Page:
Shaw Ankush Shaw Ankush - 1 year ago 61
C Question

Initialization of pointer to array

I have learnt that the name of the array is actually the address of

. Then why does is require to add ampersand sign before the name of the array while initializing a pointer to the array.

int (*pointer_name)[5] = &array_name;

I have tried:

int *pointer_name = array_name;

and it works fine. What is the difference between the two other than the "type of pointer"?
And also what are the pros-cons of either of them. When to use them?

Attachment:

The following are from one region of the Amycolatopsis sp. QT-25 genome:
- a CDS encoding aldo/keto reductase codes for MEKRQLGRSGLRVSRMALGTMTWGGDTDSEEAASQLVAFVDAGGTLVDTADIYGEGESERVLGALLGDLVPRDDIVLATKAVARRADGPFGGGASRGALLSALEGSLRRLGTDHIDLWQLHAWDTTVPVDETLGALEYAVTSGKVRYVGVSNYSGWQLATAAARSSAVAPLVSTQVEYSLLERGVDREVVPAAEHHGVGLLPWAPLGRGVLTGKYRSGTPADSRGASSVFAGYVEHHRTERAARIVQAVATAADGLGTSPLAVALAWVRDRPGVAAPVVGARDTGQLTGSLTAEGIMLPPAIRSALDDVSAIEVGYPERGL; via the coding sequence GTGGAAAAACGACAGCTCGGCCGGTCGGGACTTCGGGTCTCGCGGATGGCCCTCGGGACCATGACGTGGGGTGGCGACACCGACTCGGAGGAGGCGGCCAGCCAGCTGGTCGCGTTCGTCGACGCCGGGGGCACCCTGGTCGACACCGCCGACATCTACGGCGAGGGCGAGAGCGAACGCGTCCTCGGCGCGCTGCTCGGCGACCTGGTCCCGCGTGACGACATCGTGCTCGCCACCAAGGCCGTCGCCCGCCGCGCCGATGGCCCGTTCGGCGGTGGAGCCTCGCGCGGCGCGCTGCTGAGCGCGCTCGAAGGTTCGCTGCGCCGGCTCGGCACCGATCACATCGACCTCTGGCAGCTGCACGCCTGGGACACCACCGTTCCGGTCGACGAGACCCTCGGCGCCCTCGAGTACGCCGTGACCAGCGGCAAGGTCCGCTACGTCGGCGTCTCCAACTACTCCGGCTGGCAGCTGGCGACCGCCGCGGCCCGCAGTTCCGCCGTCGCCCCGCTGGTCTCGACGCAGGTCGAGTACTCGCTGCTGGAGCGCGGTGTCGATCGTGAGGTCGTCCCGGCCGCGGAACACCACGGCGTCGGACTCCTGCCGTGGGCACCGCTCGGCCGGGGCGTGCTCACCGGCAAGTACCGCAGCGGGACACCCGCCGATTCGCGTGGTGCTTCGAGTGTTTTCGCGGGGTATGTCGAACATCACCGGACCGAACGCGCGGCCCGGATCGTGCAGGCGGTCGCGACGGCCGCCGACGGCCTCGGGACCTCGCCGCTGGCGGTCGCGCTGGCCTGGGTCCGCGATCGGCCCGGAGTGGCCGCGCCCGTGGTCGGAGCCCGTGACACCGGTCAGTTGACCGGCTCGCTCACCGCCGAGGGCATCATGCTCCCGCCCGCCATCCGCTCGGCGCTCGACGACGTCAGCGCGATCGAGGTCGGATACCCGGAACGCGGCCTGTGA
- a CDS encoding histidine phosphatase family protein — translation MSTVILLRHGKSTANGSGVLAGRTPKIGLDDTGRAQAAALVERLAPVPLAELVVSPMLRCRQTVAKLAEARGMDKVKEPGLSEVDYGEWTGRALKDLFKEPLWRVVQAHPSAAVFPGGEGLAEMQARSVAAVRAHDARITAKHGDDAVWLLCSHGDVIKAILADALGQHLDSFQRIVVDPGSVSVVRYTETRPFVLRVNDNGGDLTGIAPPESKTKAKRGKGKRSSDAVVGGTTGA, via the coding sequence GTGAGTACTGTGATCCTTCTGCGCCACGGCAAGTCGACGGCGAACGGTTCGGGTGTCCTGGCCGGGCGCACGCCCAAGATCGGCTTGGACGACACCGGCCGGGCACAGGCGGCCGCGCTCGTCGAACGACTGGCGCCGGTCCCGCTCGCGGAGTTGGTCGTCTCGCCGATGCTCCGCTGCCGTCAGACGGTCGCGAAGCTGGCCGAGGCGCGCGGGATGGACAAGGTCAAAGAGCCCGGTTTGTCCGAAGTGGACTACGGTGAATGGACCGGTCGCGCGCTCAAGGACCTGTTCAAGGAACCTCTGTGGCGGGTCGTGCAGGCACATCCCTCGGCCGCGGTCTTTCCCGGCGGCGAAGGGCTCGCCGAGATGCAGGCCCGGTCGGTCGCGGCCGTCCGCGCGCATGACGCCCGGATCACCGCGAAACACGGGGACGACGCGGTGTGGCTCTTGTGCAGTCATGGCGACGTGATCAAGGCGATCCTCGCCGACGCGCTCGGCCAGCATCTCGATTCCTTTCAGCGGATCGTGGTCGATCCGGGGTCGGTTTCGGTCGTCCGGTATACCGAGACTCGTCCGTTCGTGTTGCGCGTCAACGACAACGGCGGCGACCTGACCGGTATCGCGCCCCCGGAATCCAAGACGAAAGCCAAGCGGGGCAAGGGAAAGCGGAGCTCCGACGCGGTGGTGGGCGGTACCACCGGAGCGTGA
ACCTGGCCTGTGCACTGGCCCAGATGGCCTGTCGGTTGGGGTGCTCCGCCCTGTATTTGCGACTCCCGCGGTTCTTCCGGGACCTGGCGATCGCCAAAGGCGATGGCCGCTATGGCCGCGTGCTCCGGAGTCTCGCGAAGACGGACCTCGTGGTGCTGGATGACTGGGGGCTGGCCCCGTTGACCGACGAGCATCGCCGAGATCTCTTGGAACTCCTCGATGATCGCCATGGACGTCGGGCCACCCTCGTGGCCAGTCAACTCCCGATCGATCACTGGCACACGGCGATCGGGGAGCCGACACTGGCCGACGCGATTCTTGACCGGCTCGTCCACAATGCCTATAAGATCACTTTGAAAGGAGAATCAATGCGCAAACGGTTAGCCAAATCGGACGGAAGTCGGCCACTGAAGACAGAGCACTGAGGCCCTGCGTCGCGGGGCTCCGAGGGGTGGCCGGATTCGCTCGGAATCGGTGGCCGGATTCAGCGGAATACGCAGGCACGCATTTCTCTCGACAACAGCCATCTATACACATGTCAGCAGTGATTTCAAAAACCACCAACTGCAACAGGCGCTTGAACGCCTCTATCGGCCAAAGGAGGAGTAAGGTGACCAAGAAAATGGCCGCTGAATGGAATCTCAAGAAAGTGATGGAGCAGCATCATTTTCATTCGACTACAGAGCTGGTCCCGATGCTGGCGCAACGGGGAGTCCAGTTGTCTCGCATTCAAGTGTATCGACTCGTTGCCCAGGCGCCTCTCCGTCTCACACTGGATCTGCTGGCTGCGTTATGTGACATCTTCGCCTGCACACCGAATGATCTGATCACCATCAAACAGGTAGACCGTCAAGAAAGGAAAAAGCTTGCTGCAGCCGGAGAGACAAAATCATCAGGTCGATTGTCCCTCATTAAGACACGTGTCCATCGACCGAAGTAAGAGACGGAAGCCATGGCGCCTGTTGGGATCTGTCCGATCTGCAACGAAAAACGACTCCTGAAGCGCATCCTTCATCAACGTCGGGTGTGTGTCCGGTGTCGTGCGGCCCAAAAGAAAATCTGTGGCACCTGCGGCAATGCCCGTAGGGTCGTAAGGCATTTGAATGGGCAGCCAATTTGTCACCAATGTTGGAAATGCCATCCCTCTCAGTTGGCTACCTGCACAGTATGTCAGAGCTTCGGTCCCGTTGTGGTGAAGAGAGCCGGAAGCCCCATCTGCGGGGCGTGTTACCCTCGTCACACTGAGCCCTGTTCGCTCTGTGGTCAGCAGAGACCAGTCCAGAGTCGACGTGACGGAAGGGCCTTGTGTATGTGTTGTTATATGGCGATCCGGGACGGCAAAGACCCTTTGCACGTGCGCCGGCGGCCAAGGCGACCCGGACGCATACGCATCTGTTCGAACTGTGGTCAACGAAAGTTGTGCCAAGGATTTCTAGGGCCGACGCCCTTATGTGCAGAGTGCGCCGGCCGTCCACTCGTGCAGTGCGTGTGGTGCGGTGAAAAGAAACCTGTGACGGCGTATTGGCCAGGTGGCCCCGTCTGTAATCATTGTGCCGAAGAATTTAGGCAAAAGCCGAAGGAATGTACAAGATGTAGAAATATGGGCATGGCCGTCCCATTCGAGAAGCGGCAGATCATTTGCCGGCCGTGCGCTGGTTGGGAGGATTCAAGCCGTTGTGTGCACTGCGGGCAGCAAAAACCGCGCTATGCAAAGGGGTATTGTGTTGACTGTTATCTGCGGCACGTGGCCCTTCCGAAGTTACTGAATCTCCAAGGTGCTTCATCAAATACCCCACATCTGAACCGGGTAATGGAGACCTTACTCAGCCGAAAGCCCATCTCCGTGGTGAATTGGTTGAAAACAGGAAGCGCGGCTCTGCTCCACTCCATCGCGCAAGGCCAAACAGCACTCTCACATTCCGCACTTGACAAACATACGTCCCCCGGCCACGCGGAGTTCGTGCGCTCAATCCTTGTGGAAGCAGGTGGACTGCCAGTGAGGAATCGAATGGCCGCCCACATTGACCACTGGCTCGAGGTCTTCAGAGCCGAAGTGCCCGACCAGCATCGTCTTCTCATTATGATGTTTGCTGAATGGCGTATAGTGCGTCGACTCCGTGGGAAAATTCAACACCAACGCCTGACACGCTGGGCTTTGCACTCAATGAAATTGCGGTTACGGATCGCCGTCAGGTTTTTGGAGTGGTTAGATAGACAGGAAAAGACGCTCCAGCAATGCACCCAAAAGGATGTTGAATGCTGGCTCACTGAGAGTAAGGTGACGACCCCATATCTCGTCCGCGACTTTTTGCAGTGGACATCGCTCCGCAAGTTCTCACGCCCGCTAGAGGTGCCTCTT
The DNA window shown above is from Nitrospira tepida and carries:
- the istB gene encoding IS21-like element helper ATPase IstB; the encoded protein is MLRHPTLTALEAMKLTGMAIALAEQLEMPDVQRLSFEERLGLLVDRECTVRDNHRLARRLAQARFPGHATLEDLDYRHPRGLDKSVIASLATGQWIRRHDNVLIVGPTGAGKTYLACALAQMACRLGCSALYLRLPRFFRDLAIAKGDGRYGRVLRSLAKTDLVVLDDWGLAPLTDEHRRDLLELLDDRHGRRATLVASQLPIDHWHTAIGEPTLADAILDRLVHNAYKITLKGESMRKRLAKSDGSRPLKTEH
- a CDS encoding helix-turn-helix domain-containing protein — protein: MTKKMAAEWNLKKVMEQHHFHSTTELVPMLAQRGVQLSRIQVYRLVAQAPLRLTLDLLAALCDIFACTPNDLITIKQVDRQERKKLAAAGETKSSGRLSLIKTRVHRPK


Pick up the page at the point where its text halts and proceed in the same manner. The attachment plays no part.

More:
Does anyone of them has got any greater/ better functionality over other?

usr usr
Answer Source

Then why does is require to add ampersand sign [..]. I have tried : int *pointer_name = array_name; And it works fine.

Because the types are different.

  • &array_name is a pointer to an array of 5 ints and has type: int (*)[5].

  • array_name gets converted into a pointer to its first element when you assign it to pointer_name (which is equivalent to &array_name[0]) and has type: int*.

If array_name is an array of 5 ints then both:

int (*pointer_name)[5] = &array_name;


int *pointer_name = array_name;

are valid. Just how you'd access them later through these two pointers is different.

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